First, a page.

The Softail on the lift at High Country Harley Davidson

Yesterday, I went up to visit the Harley in the shop. Sort of like visiting a friend in rehab—one feels badly that the friend has fallen apart and still loves him or her dearly.

Justin, the service manager at High Country Harley Davidson, took me back. The bike’s up on the lift, chest opened up to the world.

A series of mechanical catastrophes—the plating on the cams is worn right off, the lifters are making noise, and the crankshaft isn’t perfectly true any more, so the flywheels are cocked at a small angle, which will only get worse.

Left to right: the cam chest showing the crank shaft; the stock cam plate, on the back of which are mounted the cams. Finally, the worn cam lobes, which should be shiny chrome.

It was probably the heat. Truth be told, it could have been my fault—keeping up the speed during those first hot days across Wyoming and Idaho. Or perhaps Harley’s factory parts aren’t of the highest quality and, now that my bike has some miles and is hot-rodded for power, those weaknesses are showing up under stress.

In any case, the prognosis is two weeks of recovery, concluded by a hefty bill.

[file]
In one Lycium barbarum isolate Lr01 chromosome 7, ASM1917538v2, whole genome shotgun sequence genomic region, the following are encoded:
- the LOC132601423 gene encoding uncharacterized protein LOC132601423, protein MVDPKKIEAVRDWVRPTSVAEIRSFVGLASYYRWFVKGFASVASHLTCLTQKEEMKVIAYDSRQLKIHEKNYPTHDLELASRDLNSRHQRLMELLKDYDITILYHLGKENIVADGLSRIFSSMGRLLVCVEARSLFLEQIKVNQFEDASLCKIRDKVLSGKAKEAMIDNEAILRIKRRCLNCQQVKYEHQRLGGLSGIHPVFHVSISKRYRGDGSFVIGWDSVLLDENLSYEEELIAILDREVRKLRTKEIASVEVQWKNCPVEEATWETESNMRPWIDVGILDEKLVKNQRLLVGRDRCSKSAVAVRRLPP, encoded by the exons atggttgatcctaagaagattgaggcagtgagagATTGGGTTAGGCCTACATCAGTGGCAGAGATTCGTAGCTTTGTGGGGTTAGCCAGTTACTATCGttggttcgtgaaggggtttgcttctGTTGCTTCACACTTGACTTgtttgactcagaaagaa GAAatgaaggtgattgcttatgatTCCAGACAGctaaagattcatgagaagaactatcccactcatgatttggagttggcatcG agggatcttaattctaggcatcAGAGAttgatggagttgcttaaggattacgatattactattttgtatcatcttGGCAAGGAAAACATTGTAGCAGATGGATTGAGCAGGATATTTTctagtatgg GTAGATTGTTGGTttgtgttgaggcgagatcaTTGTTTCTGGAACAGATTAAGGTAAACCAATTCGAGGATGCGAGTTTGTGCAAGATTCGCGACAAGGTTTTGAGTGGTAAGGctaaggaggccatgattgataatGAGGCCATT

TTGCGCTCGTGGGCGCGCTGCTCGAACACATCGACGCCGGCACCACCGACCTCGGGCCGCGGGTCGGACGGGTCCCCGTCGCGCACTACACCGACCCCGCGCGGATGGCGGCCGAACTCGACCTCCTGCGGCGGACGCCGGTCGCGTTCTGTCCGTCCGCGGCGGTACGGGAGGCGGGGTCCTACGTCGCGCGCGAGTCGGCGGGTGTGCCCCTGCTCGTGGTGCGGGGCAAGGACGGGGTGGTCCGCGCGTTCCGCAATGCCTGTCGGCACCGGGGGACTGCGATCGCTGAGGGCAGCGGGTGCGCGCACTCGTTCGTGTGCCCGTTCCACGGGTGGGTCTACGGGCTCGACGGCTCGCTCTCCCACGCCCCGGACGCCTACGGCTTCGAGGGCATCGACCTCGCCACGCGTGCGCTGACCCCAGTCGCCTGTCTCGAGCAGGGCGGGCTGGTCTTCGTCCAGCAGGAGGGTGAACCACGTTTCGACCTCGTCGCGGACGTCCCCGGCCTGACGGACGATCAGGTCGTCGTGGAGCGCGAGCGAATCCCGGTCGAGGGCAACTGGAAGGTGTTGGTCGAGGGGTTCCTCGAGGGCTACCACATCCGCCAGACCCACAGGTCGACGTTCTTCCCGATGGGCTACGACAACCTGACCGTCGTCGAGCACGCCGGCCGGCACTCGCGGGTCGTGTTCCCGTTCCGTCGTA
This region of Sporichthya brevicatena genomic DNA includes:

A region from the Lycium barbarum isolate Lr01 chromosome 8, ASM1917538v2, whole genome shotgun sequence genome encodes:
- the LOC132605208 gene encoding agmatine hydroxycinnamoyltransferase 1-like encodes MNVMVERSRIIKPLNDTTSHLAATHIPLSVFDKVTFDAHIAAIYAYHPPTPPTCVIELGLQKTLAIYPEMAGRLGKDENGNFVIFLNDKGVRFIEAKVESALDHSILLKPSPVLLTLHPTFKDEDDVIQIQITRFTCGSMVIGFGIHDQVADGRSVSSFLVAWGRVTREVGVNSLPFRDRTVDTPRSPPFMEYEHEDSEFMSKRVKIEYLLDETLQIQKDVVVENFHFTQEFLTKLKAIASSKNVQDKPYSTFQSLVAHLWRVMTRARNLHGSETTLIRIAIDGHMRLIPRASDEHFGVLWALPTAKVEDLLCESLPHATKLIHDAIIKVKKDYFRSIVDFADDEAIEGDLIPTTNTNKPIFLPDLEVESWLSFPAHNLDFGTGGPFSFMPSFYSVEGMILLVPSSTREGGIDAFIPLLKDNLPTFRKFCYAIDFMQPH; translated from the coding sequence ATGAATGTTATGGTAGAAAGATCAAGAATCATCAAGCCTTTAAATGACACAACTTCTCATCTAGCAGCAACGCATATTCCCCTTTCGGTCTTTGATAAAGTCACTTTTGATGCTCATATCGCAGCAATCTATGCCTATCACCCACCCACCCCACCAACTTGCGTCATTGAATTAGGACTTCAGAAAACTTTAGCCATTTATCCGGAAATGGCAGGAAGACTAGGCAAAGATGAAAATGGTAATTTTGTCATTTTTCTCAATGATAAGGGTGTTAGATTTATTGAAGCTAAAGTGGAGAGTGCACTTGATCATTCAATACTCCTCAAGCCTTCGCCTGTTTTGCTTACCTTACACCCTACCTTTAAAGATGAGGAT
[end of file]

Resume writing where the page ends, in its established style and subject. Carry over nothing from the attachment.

Join the Conversation

5 Comments

  1. Motorcycle touring as a commentary on life, Pirsig captured it like no other. I should take the book on the Chase, if only there was time to read.

    Robert M. Pirsig, who inspired generations to road trip across America with his “novelistic autobigraphy,” Zen and the Art of Motorcycle Maintenance, died Monday at the age of 88.

    His publisher William Morrow & Company said in a statement that Pirsig died at his home in South Berwick, Maine, “after a period of failing health.”

    Pirsig wrote just two books: Zen (subtitled “An Inquiry Into Values”) and Lila: An Inquiry into Morals.

    Enlarge this image
    Author Robert Pirsig works on a motorcycle in 1975.
    William Morrow/HarperCollins
    Zen was published in 1974, after being rejected by 121 publishing houses. “The book is brilliant beyond belief,” wrote Morrow editor James Landis before publication. “It is probably a work of ge

    https://www.npr.org/sections/t

    Liked by 1 person

Leave a comment

Fill in your details below or click an icon to log in:

WordPress.com Logo

You are commenting using your WordPress.com account. Log Out /  Change )

Google photo

You are commenting using your Google account. Log Out /  Change )

Twitter picture

You are commenting using your Twitter account. Log Out /  Change )

Facebook photo

You are commenting using your Facebook account. Log Out /  Change )

Connecting to %s

%d bloggers like this: